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We’re Growing… More Space Means More Lives Touched

Written by LaToya Davis, Director of Communications at Greater DC Diaper Bank

Recently, I went to an event where I met a young woman who happened to notice my shirt with our logo on it. She smiled at me, came up to me and introduced herself. After I introduced myself, she started to tear up. Confused, I asked, “Is there something I said wrong? If so, I apologize.” She looked up and said, “No ma’am these are happy tears. I want to say thank you.” She shared with me that for months she had been bringing her young daughter to school only a few times a month. The staff and her social worker had asked several times how they could support her. But she had been too embarrassed to share so she didn’t.

“After several months, during visits with my social worker I started to receive diapers with that same logo on them. I didn’t know who you were but I recognized the logo. Because you’re now providing diapers for my baby, I can buy bus fare to get her to school.”

Needless to say, I hear countless stories like this day in and day out that tear at my heart strings but encourage me and let me know we’re making a difference in the lives of families. At the Greater DC Diaper Bank, we truly believe in empowering families and individuals in need throughout DC, Maryland, and Virginia by providing an adequate and reliable source for basic baby needs and personal hygiene products. Through actions large and small, collective and individual, we create a community in which families have all they need to thrive.

We are excited to share that we have recently grown and expanded in several different ways, including adding more staff and expanding our warehouse space. This has allowed us more capacity to help families across this region access the everyday essentials they need to thrive. We’ve expanded our warehouse space by over 3,000 sq. ft.! Not only is it larger but also safer, more efficient and quite beautiful. With our new space, we can now serve thousands more families in our community. Additionally, our staff has nearly doubled in size, allowing our reach to go even further and our voice to be even louder.

Greater DC Diaper Bank 1

Before

Greater DC Diaper Bank 2

After!

For every call we get asking for help, we’re fortunate to get another eight offering help. That’s what makes this rewarding. We believe changing babies changes lives. We’re on a mission to empower families and individuals throughout D.C., MD, and VA by providing a reliable and adequate source of basic baby needs and personal hygiene products.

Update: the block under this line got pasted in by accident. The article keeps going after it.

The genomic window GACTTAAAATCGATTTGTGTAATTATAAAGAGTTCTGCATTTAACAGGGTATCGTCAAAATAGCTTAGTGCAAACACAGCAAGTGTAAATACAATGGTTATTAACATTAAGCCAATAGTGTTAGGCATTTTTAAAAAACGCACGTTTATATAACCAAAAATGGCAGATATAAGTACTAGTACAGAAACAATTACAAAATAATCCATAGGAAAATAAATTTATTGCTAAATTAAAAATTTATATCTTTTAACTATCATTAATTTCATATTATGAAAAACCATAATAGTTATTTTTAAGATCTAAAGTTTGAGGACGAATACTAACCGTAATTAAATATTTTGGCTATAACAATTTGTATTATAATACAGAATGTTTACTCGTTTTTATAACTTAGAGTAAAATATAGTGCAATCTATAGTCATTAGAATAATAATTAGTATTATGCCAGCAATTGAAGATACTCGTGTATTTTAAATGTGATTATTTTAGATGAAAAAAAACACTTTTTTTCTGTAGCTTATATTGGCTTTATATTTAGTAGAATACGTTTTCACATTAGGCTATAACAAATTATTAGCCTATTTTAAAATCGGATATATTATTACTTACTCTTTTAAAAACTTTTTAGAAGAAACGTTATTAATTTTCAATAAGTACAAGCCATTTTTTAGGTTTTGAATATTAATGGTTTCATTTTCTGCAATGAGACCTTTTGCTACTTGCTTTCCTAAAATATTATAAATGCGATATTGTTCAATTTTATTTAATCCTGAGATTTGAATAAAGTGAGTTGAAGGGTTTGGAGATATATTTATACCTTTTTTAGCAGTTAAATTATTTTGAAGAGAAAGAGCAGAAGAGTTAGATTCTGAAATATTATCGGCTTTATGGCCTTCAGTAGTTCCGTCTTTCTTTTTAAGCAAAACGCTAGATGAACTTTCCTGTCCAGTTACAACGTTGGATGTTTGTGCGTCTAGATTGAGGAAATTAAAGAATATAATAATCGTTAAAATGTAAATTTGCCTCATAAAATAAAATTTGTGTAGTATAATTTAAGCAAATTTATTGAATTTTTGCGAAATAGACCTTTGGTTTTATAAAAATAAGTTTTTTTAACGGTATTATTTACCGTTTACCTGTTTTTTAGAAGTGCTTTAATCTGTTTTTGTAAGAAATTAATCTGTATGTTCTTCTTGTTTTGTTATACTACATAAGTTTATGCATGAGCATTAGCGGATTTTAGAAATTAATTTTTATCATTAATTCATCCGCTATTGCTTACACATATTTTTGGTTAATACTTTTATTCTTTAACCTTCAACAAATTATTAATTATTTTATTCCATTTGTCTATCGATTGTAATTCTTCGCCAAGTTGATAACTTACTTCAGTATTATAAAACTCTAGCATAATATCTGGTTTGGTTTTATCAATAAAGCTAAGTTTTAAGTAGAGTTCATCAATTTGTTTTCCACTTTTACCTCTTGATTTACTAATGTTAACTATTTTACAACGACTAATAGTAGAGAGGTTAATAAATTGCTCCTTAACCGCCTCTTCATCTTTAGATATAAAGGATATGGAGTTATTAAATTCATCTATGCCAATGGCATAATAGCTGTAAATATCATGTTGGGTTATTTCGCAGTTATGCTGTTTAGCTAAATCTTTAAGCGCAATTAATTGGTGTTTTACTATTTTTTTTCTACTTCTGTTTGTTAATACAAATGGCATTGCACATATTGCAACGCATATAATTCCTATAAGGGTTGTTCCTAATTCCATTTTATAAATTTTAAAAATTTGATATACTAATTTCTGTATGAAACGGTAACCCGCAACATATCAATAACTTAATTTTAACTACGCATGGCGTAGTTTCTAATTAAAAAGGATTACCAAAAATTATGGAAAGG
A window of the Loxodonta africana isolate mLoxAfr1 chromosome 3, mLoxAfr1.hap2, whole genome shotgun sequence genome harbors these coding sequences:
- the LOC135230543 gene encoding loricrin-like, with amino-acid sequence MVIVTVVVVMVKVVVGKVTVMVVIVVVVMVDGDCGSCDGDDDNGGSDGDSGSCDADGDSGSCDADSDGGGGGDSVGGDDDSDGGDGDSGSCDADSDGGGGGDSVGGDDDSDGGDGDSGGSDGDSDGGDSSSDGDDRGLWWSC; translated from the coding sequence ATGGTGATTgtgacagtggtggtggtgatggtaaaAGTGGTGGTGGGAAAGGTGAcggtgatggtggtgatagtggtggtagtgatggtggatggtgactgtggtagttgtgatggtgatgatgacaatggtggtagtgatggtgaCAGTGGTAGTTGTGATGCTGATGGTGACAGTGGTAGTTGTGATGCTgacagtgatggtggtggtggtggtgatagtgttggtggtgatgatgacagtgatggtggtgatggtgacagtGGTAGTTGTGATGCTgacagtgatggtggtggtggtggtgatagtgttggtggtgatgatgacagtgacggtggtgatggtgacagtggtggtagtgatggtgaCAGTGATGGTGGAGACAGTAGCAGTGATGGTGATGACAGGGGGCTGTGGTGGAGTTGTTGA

It’s the outpour of generosity and kindness that infects everyone around it. The work that we do is about reaching not only the family who is in need but also the family who has an overwhelming need to give back and help! Our work helps to make that connection between both families — it’s an honor to be able to do that.

We are excited and proud about all the work we’ve done over the past 10 years. Since 2010, we have distributed:

  • 9.5 million diapers
  • 225,000 8oz bottles of formula
  • 681,000 period products
  • 62,470 packs of wipes
  • 11,125 pounds of baby food
  • 103,000 incontinence supplies
  • and so much more to 10,000+ families all across the region.

The exciting part about this is we are JUST getting started. We look forward to continuing our cause for countless years to come!

You can learn more about Greater DC Diaper Bank and how to get involved at their website.

 

6 Things to Have in Mind Before You Begin a Social Media Campaign

Written by Matt Gayer, Co-Executive Director of the Catalogue for Philanthropy

A lot of times, posting on social media for our organization can feel like we are spinning our wheels, or that we are just doing it because everyone else is. If we are going to take the time to do a social media campaign and dedicate resources to it, we need to make sure we’re ready to advantage of the campaign. Here’s six things to decide and plan for before you begin posting your campaign.

#1: What’s your goal?

SM 1

Not all campaigns are created equally, and not all campaigns are about raising money (!). Campaigns can focus on getting folks to donate, take action (e.g., volunteer, recycle at home), advocate, or learn more. Decide what your goal is — what you want people to do. Then, decide when you need them to do that by this will help you to start thinking through the timing and urgency of the campaign.

#2: What else is going on?

SM 2